Garmin’s Montana 700i is a well-rounded GPS unit. And even better: It’s customizable. So you can stock up on the features you care about, and skip out on the ones you don’t really need. The device is GPS- and Galileo-enabled, so it’ll give you more than one navigation system to rely on. And it also comes equipped with realistic topographical maps.

Its large touchscreen promises to be incredibly easy to read. And since the device is water-resistant, you shouldn’t have to worry about getting caught in the rain. The unit’s battery promises to keep you going for up to 18 hours in GPS mode, and for up to a week in Expedition mode. And since the device is customizable, you can choose whether you want to spring for messaging capabilities and/or a built-in camera.

Style: Handheld | Navigation Systems: GPS and Galileo | Battery Life: 18 hours (in GPS mode), 7 days (in Expedition mode)

Best Budget: Garmin eTrex 10 Worldwide Handheld GPS

Garmin eTrex 10 Worldwide Handheld GPS Navigator
Pros
  • Relatively affordable

  • Equipped with two navigation systems

  • Water-resistant

  • Touchscreen should be easy to use and read

Cons
  • Powered by AA batteries, not rechargeable

  • Missing many of the capabilities of more expensive units

Looking for a budget-friendly GPS unit that’s actually worth the buy? Garmin has you covered. The brand’s eTrex 10 comes equipped with two different navigation systems—GPS and GLONASS—and it promises to be water-resistant.

Since the device is lightweight and compact, it should make an easy addition to your bag. And its touchscreen promises to be easy to read and easy to use. The only downside? The device is powered by AA batteries, so it isn’t rechargeable.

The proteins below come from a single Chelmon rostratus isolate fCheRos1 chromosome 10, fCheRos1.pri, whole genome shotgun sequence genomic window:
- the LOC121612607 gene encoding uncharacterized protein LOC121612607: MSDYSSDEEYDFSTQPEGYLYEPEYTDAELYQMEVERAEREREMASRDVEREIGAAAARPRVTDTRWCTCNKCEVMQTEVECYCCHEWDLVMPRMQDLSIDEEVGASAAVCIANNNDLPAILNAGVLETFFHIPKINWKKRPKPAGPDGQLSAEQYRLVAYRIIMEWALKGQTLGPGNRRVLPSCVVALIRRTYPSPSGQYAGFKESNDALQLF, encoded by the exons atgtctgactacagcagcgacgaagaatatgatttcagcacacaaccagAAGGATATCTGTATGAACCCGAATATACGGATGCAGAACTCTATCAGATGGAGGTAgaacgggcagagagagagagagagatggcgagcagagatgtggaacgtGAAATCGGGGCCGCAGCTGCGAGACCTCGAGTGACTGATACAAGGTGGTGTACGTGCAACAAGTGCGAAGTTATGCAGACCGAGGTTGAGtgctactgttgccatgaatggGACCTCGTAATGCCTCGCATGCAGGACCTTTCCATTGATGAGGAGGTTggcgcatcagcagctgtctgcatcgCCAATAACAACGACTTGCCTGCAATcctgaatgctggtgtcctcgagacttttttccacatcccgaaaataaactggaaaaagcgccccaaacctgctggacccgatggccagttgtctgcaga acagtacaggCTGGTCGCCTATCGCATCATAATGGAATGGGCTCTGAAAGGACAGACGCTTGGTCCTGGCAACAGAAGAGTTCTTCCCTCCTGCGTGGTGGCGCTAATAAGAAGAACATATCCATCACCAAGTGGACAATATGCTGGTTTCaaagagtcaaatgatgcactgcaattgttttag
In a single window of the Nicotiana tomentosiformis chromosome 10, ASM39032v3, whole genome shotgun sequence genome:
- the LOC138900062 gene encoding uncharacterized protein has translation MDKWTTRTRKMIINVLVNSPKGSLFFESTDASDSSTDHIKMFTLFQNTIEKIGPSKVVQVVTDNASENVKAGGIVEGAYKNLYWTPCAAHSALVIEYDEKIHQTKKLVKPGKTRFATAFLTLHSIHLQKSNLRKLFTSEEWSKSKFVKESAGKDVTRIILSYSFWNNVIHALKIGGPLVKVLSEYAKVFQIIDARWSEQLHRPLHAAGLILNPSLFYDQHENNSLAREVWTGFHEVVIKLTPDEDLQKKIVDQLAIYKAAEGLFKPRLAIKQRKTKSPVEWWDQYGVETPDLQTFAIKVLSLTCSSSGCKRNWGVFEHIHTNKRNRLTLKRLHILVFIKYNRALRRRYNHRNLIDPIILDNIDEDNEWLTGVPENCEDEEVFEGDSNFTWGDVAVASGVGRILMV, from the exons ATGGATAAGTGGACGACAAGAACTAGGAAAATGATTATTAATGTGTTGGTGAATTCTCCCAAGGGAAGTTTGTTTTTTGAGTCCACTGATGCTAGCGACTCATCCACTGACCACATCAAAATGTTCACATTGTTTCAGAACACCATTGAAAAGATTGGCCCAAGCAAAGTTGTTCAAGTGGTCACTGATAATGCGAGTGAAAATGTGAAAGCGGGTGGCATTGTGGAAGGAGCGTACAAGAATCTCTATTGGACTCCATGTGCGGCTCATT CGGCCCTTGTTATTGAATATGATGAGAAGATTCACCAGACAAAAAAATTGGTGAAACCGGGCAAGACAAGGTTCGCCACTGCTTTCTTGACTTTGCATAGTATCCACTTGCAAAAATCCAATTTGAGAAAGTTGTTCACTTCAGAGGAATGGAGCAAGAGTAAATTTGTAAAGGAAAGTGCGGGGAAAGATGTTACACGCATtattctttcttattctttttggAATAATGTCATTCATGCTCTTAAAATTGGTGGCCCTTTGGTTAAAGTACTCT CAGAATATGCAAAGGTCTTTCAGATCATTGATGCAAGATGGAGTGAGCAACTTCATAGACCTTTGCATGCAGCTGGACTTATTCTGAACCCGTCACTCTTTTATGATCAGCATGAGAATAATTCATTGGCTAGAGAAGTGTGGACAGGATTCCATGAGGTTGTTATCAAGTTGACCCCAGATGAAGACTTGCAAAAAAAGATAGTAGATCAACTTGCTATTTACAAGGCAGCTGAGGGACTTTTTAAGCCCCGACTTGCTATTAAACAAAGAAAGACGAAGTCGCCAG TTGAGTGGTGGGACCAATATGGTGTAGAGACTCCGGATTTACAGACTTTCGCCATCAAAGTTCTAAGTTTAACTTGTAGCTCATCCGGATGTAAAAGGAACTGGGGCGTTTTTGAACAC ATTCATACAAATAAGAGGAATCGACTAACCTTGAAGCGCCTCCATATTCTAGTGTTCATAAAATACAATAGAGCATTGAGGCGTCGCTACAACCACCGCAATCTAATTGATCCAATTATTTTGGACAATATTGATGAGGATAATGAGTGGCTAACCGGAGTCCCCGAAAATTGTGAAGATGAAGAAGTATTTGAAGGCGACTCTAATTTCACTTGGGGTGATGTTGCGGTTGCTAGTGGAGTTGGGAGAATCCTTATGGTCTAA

You can expect the device to last as long as 20 hours between battery replacements, but you might want to carry backup batteries with you on the go.

Style: Handheld | Navigation Systems: GPS and GLONASS | Battery Life: 20 hours

Best for Watch: Garmin Instinct Solar Smartwatch

Pros
  • Classic smartwatch with GPS unit

  • Incredibly long-lasting solar-powered battery

  • Equipped with three navigation systems

  • Water-resistant

Cons
  • Programs and capabilities may be tough to learn and understand for beginners

  • Smaller screen

Garmin’s Instinct Solar is a classic fitness-tracking smartwatch that’s incredibly useful to have while hiking. The watch makes it easy to track your favorite activities (like running, cycling, swimming, and more). And since it offers access to three satellite navigation systems—GPS, GLONASS, and Galileo—it’ll make a valuable addition to your outdoor adventures.